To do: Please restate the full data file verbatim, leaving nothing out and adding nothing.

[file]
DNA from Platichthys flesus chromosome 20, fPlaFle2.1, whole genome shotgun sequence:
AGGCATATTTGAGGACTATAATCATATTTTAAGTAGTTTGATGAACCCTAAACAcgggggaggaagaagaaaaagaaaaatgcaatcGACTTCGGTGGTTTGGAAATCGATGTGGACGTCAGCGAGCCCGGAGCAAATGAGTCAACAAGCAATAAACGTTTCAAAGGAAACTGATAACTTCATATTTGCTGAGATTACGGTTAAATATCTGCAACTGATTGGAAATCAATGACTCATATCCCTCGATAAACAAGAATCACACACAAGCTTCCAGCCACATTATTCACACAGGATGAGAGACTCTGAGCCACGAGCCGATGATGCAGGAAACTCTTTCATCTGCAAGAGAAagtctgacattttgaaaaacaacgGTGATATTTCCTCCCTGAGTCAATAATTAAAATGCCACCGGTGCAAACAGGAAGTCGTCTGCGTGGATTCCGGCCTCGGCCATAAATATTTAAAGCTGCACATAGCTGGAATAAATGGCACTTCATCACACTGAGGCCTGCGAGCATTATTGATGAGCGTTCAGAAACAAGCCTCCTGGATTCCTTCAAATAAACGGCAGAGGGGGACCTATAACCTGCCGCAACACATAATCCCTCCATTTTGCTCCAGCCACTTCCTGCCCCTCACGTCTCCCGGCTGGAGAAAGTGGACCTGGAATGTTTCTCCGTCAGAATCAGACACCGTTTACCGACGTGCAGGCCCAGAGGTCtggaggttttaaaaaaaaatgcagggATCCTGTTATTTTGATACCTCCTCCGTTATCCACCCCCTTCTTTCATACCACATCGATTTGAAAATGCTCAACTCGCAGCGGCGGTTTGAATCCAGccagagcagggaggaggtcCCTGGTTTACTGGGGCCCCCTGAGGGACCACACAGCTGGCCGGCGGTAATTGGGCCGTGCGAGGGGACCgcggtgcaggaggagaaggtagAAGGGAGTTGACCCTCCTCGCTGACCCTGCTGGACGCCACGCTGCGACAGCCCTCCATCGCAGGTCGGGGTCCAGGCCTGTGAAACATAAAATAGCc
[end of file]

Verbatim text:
DNA from Platichthys flesus chromosome 20, fPlaFle2.1, whole genome shotgun sequence:
AGGCATATTTGAGGACTATAATCATATTTTAAGTAGTTTGATGAACCCTAAACAcgggggaggaagaagaaaaagaaaaatgcaatcGACTTCGGTGGTTTGGAAATCGATGTGGACGTCAGCGAGCCCGGAGCAAATGAGTCAACAAGCAATAAACGTTTCAAAGGAAACTGATAACTTCATATTTGCTGAGATTACGGTTAAATATCTGCAACTGATTGGAAATCAATGACTCATATCCCTCGATAAACAAGAATCACACACAAGCTTCCAGCCACATTATTCACACAGGATGAGAGACTCTGAGCCACGAGCCGATGATGCAGGAAACTCTTTCATCTGCAAGAGAAagtctgacattttgaaaaacaacgGTGATATTTCCTCCCTGAGTCAATAATTAAAATGCCACCGGTGCAAACAGGAAGTCGTCTGCGTGGATTCCGGCCTCGGCCATAAATATTTAAAGCTGCACATAGCTGGAATAAATGGCACTTCATCACACTGAGGCCTGCGAGCATTATTGATGAGCGTTCAGAAACAAGCCTCCTGGATTCCTTCAAATAAACGGCAGAGGGGGACCTATAACCTGCCGCAACACATAATCCCTCCATTTTGCTCCAGCCACTTCCTGCCCCTCACGTCTCCCGGCTGGAGAAAGTGGACCTGGAATGTTTCTCCGTCAGAATCAGACACCGTTTACCGACGTGCAGGCCCAGAGGTCtggaggttttaaaaaaaaatgcagggATCCTGTTATTTTGATACCTCCTCCGTTATCCACCCCCTTCTTTCATACCACATCGATTTGAAAATGCTCAACTCGCAGCGGCGGTTTGAATCCAGccagagcagggaggaggtcCCTGGTTTACTGGGGCCCCCTGAGGGACCACACAGCTGGCCGGCGGTAATTGGGCCGTGCGAGGGGACCgcggtgcaggaggagaaggtagAAGGGAGTTGACCCTCCTCGCTGACCCTGCTGGACGCCACGCTGCGACAGCCCTCCATCGCAGGTCGGGGTCCAGGCCTGTGAAACATAAAATAGCc